I'm trying to figure out how to update my UI after execution of business logic on the back-end without re-sending the entire datastructure. Basically, the functionality is that a user makes changes to a domain object (call it "Employee"), from which all other domain objects relate. The unit of a work in an employee, and what the user does is modify that or modify things related to that Employee (i.e. add contact info).

The trick is that changes the user makes may effect other objects in the graph, and the business logic should be the only thing having knowledge of that (say that your Employee has a getPrimaryContact() method, and you delete a contact that happens to be the primary one; the backend has logic to determine which is the new primary contact).

Anyway, what I _don't_ want is stuff like:

employeeSession.deleteContact(currrentEmployee,contactToDelete);
currentEmployee = employeeSession.getEmployee(currentEmployee.getId());
refreshEntireUiBecauseIDontKnowWhatChanged(currentEmployee);

This has two problems: you don't know what changed, and you are passing the (potentially huge) employee object every time.

So, what I've devised is using PropertyChangeEvents passed back from the EJBs to indicate what changed. My Swing UI can subscribe to these events and avoid unnecessary updates as well as reduce network traffic. For example:

currentEmployee = employeeSessionBean.getEmployee(); // do it the first time, because we have nothing

....

class DeleteContactActionListener implements ActionListener
{
  public void actionPerformed(ActionEvent e) {
    PropertyChangeEvent updates[] = employeeSessionBean.deleteContact(currentEmployee.getId(),selectedContact);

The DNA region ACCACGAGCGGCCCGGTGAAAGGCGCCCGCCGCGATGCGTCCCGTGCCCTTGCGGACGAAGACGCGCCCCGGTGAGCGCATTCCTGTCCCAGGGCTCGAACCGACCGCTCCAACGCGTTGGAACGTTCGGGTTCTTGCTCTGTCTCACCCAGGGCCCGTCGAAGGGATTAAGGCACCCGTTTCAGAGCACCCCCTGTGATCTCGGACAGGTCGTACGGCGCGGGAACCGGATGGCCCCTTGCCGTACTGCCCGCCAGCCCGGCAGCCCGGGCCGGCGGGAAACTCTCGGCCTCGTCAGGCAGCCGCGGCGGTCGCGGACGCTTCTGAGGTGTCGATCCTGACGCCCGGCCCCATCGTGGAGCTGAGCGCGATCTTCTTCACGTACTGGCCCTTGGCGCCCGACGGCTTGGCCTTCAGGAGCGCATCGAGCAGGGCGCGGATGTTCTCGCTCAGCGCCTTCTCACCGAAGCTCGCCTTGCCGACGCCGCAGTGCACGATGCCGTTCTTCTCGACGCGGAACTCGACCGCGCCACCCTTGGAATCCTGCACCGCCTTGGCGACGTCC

for (int i=0;i<updates.length;i++)
    {
      firePropertyChangeEvent(updates[i]);
    }
}

....

class SomeJTableModel
{
  public void propertyChange(PropertyChangeEvent e)
  {
    if (e.getPropertyName().equals(CONTACT_LIST))
    {
      // update my model based on new value of the change event
    }
  }
}

class PrimaryContactLabel extends JLabel
{
  public void propertyChange(PropertyChangeEvent e)
  {
    if (e.getPropertyName().equals(PRIMARY_CONTACT))
    {
      setText(e.getNewValue());
    }
  }
}

.....

My thinking is that this is in a sense creating bound properties for my Employee (and related DTOs), and passing back the events to the client to update it's UI models.

At first, I thought this was cheesy, but then it seemed OK, because it's using standard facilities in the way they were intended (PropertyChangeEvents signal changes to bound properties, UI subcribes to said events to update, business logic on the server, etc.)

Can anyone think of potential issues with this, or if there is some super-obvious way to do this that I didn't think of?